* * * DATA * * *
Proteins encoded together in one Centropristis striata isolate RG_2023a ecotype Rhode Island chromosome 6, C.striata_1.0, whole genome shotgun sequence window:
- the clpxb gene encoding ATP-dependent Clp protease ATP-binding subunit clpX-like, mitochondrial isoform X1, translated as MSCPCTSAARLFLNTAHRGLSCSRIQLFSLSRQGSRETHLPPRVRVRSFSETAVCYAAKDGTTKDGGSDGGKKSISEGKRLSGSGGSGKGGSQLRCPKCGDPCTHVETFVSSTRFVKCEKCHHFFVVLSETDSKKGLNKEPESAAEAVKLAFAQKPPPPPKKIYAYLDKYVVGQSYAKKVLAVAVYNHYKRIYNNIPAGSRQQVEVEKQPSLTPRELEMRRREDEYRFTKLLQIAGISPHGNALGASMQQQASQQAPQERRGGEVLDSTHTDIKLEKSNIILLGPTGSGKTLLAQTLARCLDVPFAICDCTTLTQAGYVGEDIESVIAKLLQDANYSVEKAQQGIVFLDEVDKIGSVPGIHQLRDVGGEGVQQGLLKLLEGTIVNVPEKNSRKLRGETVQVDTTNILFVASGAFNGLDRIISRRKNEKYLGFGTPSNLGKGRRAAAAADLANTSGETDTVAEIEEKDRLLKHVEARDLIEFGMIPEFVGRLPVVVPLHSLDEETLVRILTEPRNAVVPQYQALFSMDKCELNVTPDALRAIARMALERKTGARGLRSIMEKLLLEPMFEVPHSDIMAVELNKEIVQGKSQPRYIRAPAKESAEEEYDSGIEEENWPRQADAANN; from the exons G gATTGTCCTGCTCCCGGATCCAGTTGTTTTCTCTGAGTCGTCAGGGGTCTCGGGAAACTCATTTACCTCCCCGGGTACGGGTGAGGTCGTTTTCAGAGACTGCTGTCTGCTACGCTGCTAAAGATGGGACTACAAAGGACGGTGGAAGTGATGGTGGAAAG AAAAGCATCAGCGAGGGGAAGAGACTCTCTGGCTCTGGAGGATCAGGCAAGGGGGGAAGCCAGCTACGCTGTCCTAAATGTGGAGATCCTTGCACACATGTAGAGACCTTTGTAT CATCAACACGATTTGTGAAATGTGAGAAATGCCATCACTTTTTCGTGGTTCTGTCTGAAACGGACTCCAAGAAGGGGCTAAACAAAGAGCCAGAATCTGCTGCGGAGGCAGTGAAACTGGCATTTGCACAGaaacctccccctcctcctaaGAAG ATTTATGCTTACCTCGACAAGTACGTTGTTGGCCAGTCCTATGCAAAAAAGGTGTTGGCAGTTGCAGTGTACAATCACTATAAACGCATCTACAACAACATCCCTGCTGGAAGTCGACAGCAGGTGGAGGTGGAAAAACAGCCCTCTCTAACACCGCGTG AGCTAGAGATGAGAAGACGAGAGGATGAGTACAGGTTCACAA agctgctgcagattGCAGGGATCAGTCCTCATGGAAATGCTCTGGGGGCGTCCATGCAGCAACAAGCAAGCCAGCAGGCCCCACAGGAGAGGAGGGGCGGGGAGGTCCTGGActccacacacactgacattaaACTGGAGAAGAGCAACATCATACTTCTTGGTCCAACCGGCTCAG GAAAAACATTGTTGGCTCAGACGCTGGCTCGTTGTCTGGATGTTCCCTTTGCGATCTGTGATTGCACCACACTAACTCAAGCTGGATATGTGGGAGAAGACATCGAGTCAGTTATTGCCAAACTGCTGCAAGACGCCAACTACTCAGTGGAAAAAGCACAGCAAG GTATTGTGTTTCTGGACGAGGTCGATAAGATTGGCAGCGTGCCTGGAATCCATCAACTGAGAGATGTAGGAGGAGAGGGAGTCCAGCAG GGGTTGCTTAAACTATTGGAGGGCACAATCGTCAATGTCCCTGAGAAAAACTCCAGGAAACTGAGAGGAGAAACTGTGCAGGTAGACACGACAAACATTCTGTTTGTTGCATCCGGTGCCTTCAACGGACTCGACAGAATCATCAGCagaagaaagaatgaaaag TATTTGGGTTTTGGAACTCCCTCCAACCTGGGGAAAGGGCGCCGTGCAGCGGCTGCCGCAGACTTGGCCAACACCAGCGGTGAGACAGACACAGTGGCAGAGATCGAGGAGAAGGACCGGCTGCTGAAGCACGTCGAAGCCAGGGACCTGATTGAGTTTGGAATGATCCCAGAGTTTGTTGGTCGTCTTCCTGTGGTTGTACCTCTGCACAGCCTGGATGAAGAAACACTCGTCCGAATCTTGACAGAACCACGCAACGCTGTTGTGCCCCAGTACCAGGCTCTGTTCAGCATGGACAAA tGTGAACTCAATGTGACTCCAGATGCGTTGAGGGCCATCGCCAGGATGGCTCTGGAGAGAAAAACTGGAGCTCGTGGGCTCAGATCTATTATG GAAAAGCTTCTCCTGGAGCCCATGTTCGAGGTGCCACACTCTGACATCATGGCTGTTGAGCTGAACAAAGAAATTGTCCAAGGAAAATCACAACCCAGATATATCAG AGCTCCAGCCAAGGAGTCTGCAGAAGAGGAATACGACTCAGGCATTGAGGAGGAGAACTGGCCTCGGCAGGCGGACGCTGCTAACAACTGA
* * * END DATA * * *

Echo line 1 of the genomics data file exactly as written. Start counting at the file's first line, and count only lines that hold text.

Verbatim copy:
Proteins encoded together in one Centropristis striata isolate RG_2023a ecotype Rhode Island chromosome 6, C.striata_1.0, whole genome shotgun sequence window: